Customers have been trying to express themselves—their preferences, their complaints, their gratitude—to companies for thousands of years. That’s no exaggeration: this February, NewScientist reported on a Mesopotamian cuneiform tablet almost 4,000 years old that tells the tale of an unsatisfied customer. According to a translation of the tablet, a client named Nanni grumbles about the poor quality of some copper ingots he purchased, and demands a hasty refund from the vendor.
Thankfully, we’ve graduated from using blocks of clay to air our grievances.
These days, companies and their customers converse over social networks, from internal platforms customized for specific businesses to the behemoths of our age like Facebook and Twitter. And while the world of tweets and selfies may seem trivial at first against a corporate context, it’s become ever more evident that companies wielding their social presences effectively have a tangible advantage over their peers.
Plus, companies aren’t simply fielding complaints over social networks. They promote products, gauge customer sentiment, celebrate milestone events and achievements and announce changes in service. Social business is a two-way communications line between company and customer that helps shed the traditional identity of each: suddenly individuals are important enough to gain the attention of a brand, while a company can shrink its focus onto a single customer.
Take the airline industry for example. Airlines need to keep their customers informed and appeased on a real-time basis, since the flawless and timely execution of a flight itinerary is a matter as fickle as the weather (and often dependent on it). A recent study by Engagement Labs examined which airlines are most skilled at utilizing their social media accounts. American Airlines, which announced record profits in the final quarter of 2014, placed first in respect to both Facebook and Twitter.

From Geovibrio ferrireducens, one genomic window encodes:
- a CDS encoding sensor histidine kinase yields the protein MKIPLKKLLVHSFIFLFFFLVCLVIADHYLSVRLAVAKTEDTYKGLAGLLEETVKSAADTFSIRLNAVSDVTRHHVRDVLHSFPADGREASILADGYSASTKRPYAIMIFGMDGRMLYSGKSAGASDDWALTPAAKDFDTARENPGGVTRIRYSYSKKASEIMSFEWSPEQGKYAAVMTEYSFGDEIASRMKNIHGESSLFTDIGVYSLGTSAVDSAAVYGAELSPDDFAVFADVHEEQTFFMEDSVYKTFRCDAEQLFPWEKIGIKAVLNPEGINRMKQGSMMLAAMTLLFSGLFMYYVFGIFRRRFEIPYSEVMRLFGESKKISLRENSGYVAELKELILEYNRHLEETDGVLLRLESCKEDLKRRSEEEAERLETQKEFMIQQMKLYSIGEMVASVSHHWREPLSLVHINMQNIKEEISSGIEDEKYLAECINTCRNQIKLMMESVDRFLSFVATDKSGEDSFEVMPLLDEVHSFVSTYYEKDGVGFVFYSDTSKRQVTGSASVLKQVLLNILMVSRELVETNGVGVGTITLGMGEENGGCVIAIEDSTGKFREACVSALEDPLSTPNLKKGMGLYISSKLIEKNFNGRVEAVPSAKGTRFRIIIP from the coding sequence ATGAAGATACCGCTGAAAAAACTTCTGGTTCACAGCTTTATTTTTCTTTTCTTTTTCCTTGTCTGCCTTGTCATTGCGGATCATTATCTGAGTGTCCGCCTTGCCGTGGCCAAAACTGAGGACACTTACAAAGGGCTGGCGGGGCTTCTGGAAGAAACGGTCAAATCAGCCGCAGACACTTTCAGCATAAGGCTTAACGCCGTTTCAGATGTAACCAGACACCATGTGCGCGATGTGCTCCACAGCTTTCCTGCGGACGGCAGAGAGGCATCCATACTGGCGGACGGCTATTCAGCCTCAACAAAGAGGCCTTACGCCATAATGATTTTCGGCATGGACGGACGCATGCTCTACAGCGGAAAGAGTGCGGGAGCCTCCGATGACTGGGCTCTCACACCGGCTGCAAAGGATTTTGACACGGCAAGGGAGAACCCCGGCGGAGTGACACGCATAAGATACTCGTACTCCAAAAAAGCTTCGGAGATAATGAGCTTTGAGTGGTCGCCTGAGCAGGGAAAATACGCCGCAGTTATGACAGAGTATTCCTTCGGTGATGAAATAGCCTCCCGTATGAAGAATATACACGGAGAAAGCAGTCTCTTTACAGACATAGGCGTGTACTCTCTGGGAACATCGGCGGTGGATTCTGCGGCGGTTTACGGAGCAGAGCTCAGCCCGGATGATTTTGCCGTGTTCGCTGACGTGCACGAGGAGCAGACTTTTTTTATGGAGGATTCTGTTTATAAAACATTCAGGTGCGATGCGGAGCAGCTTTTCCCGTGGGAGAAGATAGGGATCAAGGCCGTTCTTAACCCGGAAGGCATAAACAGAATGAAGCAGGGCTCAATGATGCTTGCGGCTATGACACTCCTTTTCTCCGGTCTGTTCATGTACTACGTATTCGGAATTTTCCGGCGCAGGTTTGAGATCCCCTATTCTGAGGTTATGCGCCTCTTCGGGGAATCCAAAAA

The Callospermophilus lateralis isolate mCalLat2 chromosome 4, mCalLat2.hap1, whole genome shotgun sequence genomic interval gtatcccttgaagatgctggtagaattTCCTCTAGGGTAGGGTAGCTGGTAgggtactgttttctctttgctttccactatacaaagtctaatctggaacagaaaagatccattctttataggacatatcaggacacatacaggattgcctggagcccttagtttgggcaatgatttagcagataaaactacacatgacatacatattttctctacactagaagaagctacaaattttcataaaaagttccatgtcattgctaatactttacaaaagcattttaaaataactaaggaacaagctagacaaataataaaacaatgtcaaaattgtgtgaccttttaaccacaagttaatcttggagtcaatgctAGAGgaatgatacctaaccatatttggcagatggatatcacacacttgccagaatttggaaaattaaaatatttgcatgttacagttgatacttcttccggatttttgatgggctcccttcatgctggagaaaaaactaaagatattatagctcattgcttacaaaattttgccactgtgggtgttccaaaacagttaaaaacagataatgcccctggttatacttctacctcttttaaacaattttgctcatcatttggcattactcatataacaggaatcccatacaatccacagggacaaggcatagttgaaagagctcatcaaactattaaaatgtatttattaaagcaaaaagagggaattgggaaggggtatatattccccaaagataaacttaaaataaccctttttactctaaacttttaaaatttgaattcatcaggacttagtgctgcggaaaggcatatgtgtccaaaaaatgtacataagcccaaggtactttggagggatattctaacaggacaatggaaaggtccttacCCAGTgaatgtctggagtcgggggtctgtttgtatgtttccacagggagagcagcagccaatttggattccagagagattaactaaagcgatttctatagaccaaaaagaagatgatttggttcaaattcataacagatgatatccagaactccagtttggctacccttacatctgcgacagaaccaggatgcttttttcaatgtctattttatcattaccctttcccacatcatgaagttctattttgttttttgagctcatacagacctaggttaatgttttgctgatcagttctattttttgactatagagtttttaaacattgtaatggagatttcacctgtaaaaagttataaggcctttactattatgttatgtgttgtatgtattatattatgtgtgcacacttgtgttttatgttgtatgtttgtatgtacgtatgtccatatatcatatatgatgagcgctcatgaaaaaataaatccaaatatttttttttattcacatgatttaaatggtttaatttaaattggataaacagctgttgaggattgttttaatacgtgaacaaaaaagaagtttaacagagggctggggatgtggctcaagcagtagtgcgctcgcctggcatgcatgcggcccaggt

What makes American Airlines so good at social media? “The airline not only provides company information, it also posts about worldwide news and events and relates it back to the industry,” says Engagement Labs. “For example, to celebrate Women’s History Month, they asked followers to share stories about female American Airlines members who have shown great customer service.” Social media should feel more like a natural dialogue than a marketing campaign, and American Airlines has figured that out.
Within the oil and gas industry, Royal Dutch Shell fuels its advertising endeavors with robust social media performance. The company was ranked first in social media in a recent review of oil and gas industries by Exploration World, a digital magazine that focuses on the energy sector. Royal Dutch Shell uses Youtube, among other networks, to host quirky but charming videos that promote eco-conscious energy solutions for the future. These videos, further disseminated through other social networks, paint the company green while engaging their customers at the same time.
There’s more than just anecdotal proof that social media use at the enterprise level is on the rise. Two recent studies by the IBM Center for Applied Insights show that social business and the advantages it brings are both trending upward. Raising the game: The IBM Business Tech Trends Study demonstrates that social use is up 106 percent in the past two years. The study shows that leading companies—called “pacesetters”—are six times more likely to improve customer experience via social, and three times more likely to expand into new markets. These companies don’t stop at just using social media. They examine its impact as well: pacesetters are six times more likely to use social media analytics.
Another of the Center’s studies, Charting the social universe, identified additional goals of social business, such as building the workforce and driving external collaboration, and found that over 90 percent of companies aiming for those objectives met or surpassed their expectations. What these studies and recent appraisals of social media performance indicate is that social business isn’t just a fad. It’s got a legitimate role at the enterprise level, and it also is beneficial for customers, who now have a fast and fluid medium to interact with companies.
The only downside is that this technology wasn’t around six millennia ago—if only Nanni could have tweeted out his gripe about copper ingots instead of engraving it into a clay tablet.